Can Dogs Eat Oranges and Tangerines?
Dogs are omnivorous animals and, as such, can sporadically feed on fruits. Some will also eat oranges and mandarins.
It’s possible that your dog’s diet is based almost entirely on croquettes or some type of processed food made from meats and flours, and that citrus fruits aren’t included. The range of foods that you can give to a dog can be very wide, but can dogs eat oranges and tangerines without repercussions?
To answer the question, we invite you to continue reading. Next, we’ll explain the reasons why it’s advisable —or not— to offer these fruits to your pet.
Can dogs eat oranges and tangerines?
Believe it or not, dogs can eat oranges. Because it’s a sweet, juicy fruit, many dogs find this fruit pleasant for their palate and aren’t bothered by its characteristic citrus flavor.
Veterinary doctors assure that the consumption of oranges is safe for dogs and, in addition, these are an excellent source of nutrients such as potassium, fiber and vitamin C. They are fruits that don’t provide high levels of sodium, which makes them even more special.
All these vitamins and micronutrients have a common purpose: to keep your pet’s immune system in good condition. For example, vitamin C promotes an improvement in the functions of the immune system and for the production of collagen.
Although most dogs don’t need an extra supply of vitamin C, in situations of intense exercise and long periods of stress the ability of the liver to produce this vitamin may decrease. Therefore, offering a little orange in these cases is a very good option.
Dogs can eat oranges and tangerines, but are they dangerous?
As with oranges, tangerines aren’t harmful to dogs either. In reality, the flavors of both fruits don’t differ much from each other, as they’re very similar. If your pet has an interest in oranges, it’s most likely that they will also have an interest in mandarins.
The benefits of consuming oranges are also shared by mandarins. In addition, both fruits have a high water content, which favors the hydration of your pet, especially in the hottest months of the year. The percentage of fiber they have also helps the correct intestinal transit and to form stools of good consistency.
Now, if you’re lucky enough to find your dog likes the taste of these citrus fruits, take note of the recommendations that we’ll give you below. It’s important to keep reading so that you learn how to properly provide these fruits to your pet.
How to offer oranges and tangerines to dogs
Do you remember how powerful a dog’s sense of smell is? They have the ability to enhance this sense and perceive all the aromas in a much more intense way. So, when offering them an orange or mandarin as such, it’s most likely that they’ll reject them due to the strong smell they both transmit.
To avoid this situation, it’s best to remove the peel from these fruits. Then, we suggest you do the following:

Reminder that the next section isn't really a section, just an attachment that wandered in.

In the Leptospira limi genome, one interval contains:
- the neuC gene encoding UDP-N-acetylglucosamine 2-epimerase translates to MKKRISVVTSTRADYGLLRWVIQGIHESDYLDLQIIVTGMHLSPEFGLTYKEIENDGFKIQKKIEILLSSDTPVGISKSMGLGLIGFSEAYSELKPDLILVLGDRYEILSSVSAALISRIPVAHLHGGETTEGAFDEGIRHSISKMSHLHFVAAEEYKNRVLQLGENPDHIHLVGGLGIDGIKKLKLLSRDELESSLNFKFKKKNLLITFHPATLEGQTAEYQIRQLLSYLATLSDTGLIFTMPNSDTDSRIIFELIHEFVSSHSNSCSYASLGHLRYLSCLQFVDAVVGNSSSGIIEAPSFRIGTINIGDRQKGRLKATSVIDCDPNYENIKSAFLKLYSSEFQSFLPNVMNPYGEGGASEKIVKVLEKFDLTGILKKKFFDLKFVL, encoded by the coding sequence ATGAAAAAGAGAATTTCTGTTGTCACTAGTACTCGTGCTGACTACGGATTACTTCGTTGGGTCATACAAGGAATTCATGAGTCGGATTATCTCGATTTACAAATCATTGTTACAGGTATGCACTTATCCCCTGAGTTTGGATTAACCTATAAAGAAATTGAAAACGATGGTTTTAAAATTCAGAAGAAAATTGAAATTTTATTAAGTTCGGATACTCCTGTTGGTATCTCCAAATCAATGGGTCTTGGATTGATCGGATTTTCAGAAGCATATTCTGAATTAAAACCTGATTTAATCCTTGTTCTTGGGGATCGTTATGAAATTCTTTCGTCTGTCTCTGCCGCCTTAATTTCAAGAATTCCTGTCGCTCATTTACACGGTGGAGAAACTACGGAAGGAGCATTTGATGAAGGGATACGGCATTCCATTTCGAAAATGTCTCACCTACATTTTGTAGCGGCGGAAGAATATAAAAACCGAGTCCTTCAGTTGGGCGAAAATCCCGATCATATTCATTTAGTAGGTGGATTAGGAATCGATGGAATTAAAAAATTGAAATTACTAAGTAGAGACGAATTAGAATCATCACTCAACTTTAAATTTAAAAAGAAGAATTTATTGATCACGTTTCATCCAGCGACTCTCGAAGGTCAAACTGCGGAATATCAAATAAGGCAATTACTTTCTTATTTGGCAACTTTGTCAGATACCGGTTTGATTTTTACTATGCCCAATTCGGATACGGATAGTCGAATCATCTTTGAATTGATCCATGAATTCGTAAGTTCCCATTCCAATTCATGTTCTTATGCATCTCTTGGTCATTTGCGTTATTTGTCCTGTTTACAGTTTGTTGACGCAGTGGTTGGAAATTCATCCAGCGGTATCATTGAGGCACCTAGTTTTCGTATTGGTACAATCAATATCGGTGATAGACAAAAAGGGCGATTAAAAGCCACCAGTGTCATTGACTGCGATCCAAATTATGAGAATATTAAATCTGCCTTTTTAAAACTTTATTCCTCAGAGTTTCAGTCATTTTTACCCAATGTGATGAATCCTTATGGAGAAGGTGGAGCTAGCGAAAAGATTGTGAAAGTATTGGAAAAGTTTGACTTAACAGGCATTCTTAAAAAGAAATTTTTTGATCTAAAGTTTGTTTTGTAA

- Remove the seeds: although they don’t contain any specific substance that can harm dogs, some segments have many of them and when ingested it could cause them discomfort.
- Avoid buying highly acidic oranges and mandarins: to do this, before offering the fruit to the dog, you can verify this by tasting a segment and making sure that it is indeed sweet. A bad experience could cause your pet to reject these fruits on future occasions.
- Better in wedges than juice: Orange and tangerine juice alone could lead to deterioration of tooth enamel when consumed in large quantities. Also, your pet can be exposed to high concentrations of citric acid, something that could cause stomach pain and burning when defecating.
What amounts are safe for dogs?
Any change in your pet’s usual diet could lead to digestive problems, mainly diarrhea. The best thing you can do is gradually incorporate new foods, so that its body gradually recognizes and assimilates them.
In the case of the segments of oranges and mandarins that you offer to your dog, these shouldn’t exceed more than 15% of its total daily ration. One or two orange segments per day is an adequate amount, as an excess could cause softer stools.
Since the recommended amount of intake isn’t large, you can use the orange segments as a reward and take them with you during the walk. You can also use the mandarin orange segments as positive reinforcement during training.
Remember that both mandarins and oranges have, among many other things, natural sugars, which can cause alterations in a dog’s blood readings. Therefore, it’s better to avoid these foods in diabetic dogs. Dogs with diabetes problems shouldn’t overeat oranges, tangerines, and other sweet foods.
In addition to oranges and mandarins, there are other fruits that you can include in their diet and your dog will surely love them. In any case, always consult your veterinarian before using them to avoid problems and poisoning from their consumption. Remember: a good diet is key to maintaining a balance between the health and well-being of your pet.